At dawn, Long-eared Owls seek out a sheltered area in dense vegetation in which to rest. They show a strong preference for dense trees, especially conifers, standing in a small grove rather than solitarily. Cedars are a favorite, as the trunks are fully concealed. Cottonwoods, junipers, mesquite thickets, and willow stands are also used.
During the winter, 10 to 100 Long-eared Owls may roost communally for added protection from predators – and also because a good roost is hard to come by.
Check every grove of trees surrounded by open area, scanning the ground for elongated, fur-filled gray pellets and whitewash from droppings, and you may be rewarded with several sleeping Long-eared Owls.
When approached at the roost, a Long-eared Owl will first adopt the “tall-thin” posture in an attempt to camouflage itself. It will flatten its feathers as much as possible while drawing itself – including its facial disk and ear tufts – up to its maximum height.
On occasion, it will draw a wing across its chest to further break up the outline of its body. It closes its eyes to slits, sometimes opening one at a time to track your movement. “Tall-thin” owls are remarkably hard to see – often looking just like a broken twig or branch.
If you get too close, the owl may fly away. Avoid flushing roosting owls as this exposes them to predators like diurnal birds-of-prey.
Long-eared Owl Predators
Despite being fierce hunters of rodents, Long-eared Owls are also at risk of becoming prey themselves due to their small statures, exposed nests, and tendency of hunting in the open.
The biggest threat to a Long-eared Owl is any larger owl it shares the night and prime hunting locales with. In Europe, Eurasian Eagle-Owls are their top predator while Great Horned Owls are their main predator in North America.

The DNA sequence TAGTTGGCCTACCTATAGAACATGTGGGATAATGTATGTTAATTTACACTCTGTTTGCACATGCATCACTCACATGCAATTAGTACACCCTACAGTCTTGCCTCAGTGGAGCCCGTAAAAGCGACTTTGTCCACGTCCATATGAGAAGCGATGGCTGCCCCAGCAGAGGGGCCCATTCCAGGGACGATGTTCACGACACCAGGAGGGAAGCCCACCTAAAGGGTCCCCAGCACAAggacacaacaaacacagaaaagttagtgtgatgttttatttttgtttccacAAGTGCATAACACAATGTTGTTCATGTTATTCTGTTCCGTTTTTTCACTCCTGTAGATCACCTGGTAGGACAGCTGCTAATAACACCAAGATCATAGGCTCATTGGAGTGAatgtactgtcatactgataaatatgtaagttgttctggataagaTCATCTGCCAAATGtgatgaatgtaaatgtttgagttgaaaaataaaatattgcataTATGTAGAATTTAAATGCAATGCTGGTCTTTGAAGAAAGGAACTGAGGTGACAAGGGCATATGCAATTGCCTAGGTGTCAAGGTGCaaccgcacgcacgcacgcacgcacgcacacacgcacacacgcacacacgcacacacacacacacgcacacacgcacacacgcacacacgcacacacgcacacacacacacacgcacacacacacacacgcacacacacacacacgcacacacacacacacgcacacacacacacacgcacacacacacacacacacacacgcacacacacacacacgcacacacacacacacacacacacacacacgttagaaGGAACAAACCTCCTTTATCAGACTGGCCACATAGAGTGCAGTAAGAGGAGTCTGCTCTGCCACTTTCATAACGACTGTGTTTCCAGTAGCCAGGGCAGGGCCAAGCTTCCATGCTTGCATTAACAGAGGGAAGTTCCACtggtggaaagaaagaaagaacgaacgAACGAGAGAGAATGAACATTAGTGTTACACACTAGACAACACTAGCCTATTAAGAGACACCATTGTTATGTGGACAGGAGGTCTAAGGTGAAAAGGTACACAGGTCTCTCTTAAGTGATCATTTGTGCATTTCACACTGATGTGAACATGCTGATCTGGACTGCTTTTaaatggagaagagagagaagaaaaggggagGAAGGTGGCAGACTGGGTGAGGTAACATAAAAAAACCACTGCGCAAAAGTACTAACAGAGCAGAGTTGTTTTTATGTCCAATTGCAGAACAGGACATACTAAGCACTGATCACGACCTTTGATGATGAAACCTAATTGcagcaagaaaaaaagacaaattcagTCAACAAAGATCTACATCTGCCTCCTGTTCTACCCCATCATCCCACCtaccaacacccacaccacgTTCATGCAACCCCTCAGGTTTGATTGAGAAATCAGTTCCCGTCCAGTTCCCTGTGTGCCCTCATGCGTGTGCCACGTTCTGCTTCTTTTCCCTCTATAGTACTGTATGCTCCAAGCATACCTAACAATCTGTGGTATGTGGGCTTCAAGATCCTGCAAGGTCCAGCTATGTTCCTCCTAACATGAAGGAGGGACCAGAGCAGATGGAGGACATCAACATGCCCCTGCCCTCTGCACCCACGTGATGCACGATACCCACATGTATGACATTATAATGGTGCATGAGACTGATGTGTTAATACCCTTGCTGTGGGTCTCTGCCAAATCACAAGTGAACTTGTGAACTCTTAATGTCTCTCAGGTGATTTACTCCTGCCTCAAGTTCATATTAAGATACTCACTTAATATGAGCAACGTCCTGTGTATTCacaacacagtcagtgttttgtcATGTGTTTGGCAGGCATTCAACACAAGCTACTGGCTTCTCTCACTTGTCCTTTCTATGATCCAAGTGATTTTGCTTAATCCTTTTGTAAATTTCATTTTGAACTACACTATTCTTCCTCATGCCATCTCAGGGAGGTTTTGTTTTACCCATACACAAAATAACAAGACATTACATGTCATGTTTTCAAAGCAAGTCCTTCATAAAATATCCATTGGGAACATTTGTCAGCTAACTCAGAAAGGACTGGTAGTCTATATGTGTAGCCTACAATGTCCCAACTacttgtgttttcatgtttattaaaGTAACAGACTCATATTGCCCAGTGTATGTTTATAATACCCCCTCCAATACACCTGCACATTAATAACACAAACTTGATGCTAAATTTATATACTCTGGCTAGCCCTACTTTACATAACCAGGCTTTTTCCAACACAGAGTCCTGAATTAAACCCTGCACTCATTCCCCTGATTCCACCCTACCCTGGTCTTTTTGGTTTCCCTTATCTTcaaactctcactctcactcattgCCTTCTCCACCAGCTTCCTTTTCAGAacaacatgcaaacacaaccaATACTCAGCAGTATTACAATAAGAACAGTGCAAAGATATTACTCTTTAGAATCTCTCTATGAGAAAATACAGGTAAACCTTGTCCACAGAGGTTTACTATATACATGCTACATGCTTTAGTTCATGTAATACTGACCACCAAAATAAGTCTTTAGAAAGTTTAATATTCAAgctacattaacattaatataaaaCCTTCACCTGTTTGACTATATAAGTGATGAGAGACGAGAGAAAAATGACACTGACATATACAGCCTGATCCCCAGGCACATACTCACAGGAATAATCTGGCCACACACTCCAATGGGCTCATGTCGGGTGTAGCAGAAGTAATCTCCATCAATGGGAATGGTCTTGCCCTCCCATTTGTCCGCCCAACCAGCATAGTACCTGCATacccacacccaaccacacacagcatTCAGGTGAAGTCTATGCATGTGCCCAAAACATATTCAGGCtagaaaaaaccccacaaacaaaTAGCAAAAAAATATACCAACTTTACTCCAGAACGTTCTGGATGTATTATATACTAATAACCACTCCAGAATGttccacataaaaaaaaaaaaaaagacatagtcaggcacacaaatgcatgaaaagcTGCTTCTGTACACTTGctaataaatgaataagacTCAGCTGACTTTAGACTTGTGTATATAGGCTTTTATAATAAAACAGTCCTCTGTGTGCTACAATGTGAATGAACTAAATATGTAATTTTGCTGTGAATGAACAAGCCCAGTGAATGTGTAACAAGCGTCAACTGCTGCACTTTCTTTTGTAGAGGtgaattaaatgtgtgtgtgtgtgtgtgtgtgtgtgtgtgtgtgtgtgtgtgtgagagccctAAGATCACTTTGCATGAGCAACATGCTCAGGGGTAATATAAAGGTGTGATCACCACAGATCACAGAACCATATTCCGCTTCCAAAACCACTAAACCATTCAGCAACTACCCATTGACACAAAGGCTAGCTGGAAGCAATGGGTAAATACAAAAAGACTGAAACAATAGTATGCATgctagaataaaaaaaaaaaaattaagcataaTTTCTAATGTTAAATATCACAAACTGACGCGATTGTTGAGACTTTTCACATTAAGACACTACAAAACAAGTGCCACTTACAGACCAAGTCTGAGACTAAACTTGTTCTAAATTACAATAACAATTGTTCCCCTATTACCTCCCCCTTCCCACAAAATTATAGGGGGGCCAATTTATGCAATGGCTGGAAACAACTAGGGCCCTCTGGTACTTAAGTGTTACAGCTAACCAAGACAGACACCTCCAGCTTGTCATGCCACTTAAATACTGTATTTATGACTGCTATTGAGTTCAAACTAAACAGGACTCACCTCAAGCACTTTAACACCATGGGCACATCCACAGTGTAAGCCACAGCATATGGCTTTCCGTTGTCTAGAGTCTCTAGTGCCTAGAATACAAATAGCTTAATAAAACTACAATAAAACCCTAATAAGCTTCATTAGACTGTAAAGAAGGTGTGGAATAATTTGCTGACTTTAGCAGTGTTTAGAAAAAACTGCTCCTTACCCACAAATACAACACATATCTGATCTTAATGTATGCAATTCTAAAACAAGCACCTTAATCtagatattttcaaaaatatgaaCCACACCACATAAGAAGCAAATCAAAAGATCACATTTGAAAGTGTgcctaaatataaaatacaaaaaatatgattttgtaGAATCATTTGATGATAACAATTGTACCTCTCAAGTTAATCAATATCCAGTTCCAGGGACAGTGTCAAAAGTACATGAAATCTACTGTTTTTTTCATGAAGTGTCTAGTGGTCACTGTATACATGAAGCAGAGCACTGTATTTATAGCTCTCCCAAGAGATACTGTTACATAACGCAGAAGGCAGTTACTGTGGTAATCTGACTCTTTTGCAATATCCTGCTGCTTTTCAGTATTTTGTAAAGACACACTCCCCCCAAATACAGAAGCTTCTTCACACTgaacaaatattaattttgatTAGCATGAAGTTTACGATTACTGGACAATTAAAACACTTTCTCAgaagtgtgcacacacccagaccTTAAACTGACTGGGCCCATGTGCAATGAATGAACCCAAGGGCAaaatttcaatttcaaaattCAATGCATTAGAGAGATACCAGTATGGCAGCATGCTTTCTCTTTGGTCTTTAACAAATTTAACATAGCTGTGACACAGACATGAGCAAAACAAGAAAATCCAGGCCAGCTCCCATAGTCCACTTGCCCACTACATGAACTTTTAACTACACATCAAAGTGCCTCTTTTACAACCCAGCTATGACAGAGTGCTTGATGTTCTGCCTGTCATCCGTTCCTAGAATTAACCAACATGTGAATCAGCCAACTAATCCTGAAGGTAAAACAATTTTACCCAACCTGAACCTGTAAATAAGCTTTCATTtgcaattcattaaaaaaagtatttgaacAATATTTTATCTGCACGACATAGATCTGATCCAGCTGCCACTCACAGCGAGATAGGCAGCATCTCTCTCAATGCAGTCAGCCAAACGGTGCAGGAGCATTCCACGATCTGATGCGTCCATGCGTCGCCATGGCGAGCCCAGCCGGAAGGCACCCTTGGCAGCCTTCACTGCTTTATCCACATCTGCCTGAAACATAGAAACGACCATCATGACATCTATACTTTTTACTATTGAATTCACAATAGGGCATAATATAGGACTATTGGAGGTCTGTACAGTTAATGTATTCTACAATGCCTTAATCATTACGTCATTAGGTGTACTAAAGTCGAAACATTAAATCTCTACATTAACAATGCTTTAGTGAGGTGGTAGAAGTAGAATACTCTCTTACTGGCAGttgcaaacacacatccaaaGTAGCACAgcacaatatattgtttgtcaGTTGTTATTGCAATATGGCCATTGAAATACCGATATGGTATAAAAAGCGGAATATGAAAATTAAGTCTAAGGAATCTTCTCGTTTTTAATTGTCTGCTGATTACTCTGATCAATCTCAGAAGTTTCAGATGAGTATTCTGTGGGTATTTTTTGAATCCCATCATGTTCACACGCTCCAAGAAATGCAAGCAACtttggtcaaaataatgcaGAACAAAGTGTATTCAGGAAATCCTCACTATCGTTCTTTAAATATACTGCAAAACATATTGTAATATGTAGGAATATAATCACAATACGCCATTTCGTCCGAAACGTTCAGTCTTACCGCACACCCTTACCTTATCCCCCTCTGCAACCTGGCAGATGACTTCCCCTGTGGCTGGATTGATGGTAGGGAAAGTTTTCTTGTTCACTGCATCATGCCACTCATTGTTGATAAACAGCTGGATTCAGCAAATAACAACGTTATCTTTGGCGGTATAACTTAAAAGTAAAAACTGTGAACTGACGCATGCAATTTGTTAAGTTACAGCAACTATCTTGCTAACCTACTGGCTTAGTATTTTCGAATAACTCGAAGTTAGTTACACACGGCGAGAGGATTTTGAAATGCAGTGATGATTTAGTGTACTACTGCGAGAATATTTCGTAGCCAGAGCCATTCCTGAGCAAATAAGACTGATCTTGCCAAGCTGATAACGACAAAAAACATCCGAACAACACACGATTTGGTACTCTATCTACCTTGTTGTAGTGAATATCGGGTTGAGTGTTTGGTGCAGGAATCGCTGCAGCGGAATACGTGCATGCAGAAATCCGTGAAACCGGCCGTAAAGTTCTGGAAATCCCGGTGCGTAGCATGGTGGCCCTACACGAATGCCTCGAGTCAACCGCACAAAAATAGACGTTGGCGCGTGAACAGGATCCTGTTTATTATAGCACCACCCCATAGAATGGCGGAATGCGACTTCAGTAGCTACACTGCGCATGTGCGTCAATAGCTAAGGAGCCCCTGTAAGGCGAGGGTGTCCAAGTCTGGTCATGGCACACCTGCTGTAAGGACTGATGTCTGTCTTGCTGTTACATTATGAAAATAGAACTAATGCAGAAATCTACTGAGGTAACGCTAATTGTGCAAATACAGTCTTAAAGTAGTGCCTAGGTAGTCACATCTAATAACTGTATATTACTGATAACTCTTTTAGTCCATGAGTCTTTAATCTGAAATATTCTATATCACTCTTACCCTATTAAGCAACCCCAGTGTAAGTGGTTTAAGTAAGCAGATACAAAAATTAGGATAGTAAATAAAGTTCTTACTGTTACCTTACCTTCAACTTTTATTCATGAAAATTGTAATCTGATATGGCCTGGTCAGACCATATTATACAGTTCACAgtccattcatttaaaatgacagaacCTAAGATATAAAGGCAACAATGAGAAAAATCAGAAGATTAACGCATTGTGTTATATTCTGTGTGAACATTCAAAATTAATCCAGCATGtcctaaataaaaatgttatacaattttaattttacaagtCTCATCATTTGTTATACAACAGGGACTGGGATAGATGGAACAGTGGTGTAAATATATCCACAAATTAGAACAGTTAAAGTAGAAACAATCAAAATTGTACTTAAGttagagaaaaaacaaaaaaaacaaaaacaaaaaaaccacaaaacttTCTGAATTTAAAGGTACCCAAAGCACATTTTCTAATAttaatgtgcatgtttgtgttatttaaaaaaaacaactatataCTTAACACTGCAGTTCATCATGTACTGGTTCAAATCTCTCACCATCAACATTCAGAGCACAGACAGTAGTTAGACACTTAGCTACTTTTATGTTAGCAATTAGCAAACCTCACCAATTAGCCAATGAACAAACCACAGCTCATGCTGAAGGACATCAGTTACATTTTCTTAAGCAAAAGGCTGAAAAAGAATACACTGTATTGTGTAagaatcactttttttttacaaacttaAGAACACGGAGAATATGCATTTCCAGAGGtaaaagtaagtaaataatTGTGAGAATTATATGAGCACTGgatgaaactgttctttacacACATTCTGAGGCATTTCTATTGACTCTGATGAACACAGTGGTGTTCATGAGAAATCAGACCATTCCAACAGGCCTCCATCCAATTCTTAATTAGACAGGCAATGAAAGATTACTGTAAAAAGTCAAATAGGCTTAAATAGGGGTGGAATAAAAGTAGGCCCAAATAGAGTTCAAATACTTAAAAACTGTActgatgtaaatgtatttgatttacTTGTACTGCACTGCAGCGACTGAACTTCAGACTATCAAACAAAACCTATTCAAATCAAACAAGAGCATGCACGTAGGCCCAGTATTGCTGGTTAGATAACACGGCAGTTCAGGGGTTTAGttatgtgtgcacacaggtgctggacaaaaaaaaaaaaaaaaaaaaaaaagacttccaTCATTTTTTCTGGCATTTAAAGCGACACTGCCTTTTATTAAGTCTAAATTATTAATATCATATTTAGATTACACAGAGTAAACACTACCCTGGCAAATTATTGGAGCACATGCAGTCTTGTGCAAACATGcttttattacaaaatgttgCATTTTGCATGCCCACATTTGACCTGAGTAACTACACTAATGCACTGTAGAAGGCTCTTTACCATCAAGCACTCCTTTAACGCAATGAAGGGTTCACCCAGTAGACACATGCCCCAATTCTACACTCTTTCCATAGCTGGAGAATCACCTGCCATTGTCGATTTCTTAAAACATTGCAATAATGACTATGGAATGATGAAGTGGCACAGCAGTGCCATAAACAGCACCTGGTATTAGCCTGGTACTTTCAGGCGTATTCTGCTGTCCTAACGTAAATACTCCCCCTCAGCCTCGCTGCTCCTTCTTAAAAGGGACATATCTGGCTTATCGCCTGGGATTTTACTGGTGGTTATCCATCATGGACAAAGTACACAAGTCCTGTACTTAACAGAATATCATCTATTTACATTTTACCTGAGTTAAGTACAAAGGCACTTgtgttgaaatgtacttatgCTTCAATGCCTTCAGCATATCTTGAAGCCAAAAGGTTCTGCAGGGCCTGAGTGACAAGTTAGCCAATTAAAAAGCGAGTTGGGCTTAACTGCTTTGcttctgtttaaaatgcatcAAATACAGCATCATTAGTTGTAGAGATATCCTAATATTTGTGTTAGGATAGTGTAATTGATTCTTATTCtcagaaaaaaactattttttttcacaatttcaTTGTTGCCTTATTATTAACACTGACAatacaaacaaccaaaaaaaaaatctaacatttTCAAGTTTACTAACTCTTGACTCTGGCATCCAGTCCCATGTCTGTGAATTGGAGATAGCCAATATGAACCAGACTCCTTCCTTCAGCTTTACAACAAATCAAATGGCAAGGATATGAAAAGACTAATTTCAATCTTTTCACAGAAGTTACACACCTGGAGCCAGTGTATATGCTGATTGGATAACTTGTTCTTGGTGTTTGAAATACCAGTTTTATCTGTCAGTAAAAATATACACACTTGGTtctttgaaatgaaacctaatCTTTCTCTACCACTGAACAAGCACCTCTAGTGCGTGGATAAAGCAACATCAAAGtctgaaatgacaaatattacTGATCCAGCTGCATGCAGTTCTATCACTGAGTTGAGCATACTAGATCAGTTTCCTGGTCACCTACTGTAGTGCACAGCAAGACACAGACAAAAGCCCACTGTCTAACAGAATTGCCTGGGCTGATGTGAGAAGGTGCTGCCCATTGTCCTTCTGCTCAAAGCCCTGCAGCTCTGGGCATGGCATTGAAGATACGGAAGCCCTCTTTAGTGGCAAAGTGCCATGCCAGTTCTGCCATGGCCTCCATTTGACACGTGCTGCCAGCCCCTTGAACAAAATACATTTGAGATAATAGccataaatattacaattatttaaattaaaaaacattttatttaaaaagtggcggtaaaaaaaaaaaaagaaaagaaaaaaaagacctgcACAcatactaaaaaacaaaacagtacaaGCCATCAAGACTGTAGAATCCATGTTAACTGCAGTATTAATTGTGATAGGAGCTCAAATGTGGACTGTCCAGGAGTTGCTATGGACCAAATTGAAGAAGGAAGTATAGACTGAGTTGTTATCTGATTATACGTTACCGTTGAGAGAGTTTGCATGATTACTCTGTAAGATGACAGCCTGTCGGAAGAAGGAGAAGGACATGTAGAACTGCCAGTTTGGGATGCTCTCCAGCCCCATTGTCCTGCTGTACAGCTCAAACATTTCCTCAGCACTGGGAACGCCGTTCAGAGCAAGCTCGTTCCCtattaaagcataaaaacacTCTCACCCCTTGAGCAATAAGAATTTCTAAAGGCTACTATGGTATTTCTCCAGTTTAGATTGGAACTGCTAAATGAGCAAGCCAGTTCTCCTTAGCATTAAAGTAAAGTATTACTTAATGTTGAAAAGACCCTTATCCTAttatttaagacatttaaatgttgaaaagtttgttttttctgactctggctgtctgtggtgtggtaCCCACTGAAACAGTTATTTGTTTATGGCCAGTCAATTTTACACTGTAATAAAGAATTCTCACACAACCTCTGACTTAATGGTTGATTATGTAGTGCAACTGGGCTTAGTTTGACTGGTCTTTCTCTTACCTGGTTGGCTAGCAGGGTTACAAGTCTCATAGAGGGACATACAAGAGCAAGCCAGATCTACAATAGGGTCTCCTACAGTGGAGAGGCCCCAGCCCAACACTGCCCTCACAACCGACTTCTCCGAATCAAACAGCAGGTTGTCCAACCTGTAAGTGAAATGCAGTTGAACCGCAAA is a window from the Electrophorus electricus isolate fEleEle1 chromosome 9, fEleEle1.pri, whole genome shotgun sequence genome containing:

Other owls, like Barred Owls, Ural Owls, Tawny Owls, and, rarely, Short-eared Owls and Spotted Owls may also attack the smaller Long-eared Owl.
Other birds-of-prey – especially diurnal accipiters that specialize in hunting in forested environments such as Northern Goshawks and Cooper’s Hawks – also pose a threat, especially to hapless fledglings and roosting adults.
Pine martens, North American porcupines, bull-snakes, and corvids (crows, ravens, magpies, and jays) will prey on eggs and nestlings as will raccoons, which are also capable of killing the female sitting on the nest.
Other threats to Long-eared Owls are pesticide and rodenticide use, intentional killings due to superstitious beliefs, and collisions with cars.
Note: Avoid using poisoned bait traps to kill mice and rats. Long-eared Owls feed on poisoned rodents and the toxins accumulate in their bodies, which can eventually lead to paralysis and death. They also feed the meat to their young which can be lethal to them.
Long-eared Owl Lifespan
Most young Long-eared Owls do not survive to adulthood. The first year of life is especially challenging, as they must successfully find and kill prey while avoiding predators. If they survive, Long-eared Owls can live fairly long lives.
The oldest documented wild Long-eared Owl was at least 12 years and one month old. Another wild owl was estimated to be at least 15 years old. In captivity, Long-eared Owls have been known to live up to 28 years.